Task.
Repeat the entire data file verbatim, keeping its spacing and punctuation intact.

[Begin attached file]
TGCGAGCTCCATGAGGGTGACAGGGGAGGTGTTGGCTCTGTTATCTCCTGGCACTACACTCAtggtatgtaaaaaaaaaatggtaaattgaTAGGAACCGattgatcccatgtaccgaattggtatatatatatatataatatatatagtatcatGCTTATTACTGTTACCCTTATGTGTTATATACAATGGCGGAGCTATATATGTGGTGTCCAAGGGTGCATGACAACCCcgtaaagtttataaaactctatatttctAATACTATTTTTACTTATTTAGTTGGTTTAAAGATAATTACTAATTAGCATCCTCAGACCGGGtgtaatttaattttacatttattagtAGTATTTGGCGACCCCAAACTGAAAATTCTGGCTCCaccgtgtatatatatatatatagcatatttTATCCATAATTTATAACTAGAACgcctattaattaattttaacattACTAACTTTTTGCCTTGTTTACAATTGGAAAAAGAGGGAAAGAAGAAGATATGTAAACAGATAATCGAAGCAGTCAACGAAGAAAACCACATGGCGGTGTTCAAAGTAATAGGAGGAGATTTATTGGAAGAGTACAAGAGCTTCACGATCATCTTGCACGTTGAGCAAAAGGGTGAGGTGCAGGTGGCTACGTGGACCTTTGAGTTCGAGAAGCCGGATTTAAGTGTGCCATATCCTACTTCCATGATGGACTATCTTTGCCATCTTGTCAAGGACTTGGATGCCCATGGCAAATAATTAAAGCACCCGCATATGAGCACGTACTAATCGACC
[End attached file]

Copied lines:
TGCGAGCTCCATGAGGGTGACAGGGGAGGTGTTGGCTCTGTTATCTCCTGGCACTACACTCAtggtatgtaaaaaaaaaatggtaaattgaTAGGAACCGattgatcccatgtaccgaattggtatatatatatatataatatatatagtatcatGCTTATTACTGTTACCCTTATGTGTTATATACAATGGCGGAGCTATATATGTGGTGTCCAAGGGTGCATGACAACCCcgtaaagtttataaaactctatatttctAATACTATTTTTACTTATTTAGTTGGTTTAAAGATAATTACTAATTAGCATCCTCAGACCGGGtgtaatttaattttacatttattagtAGTATTTGGCGACCCCAAACTGAAAATTCTGGCTCCaccgtgtatatatatatatatagcatatttTATCCATAATTTATAACTAGAACgcctattaattaattttaacattACTAACTTTTTGCCTTGTTTACAATTGGAAAAAGAGGGAAAGAAGAAGATATGTAAACAGATAATCGAAGCAGTCAACGAAGAAAACCACATGGCGGTGTTCAAAGTAATAGGAGGAGATTTATTGGAAGAGTACAAGAGCTTCACGATCATCTTGCACGTTGAGCAAAAGGGTGAGGTGCAGGTGGCTACGTGGACCTTTGAGTTCGAGAAGCCGGATTTAAGTGTGCCATATCCTACTTCCATGATGGACTATCTTTGCCATCTTGTCAAGGACTTGGATGCCCATGGCAAATAATTAAAGCACCCGCATATGAGCACGTACTAATCGACC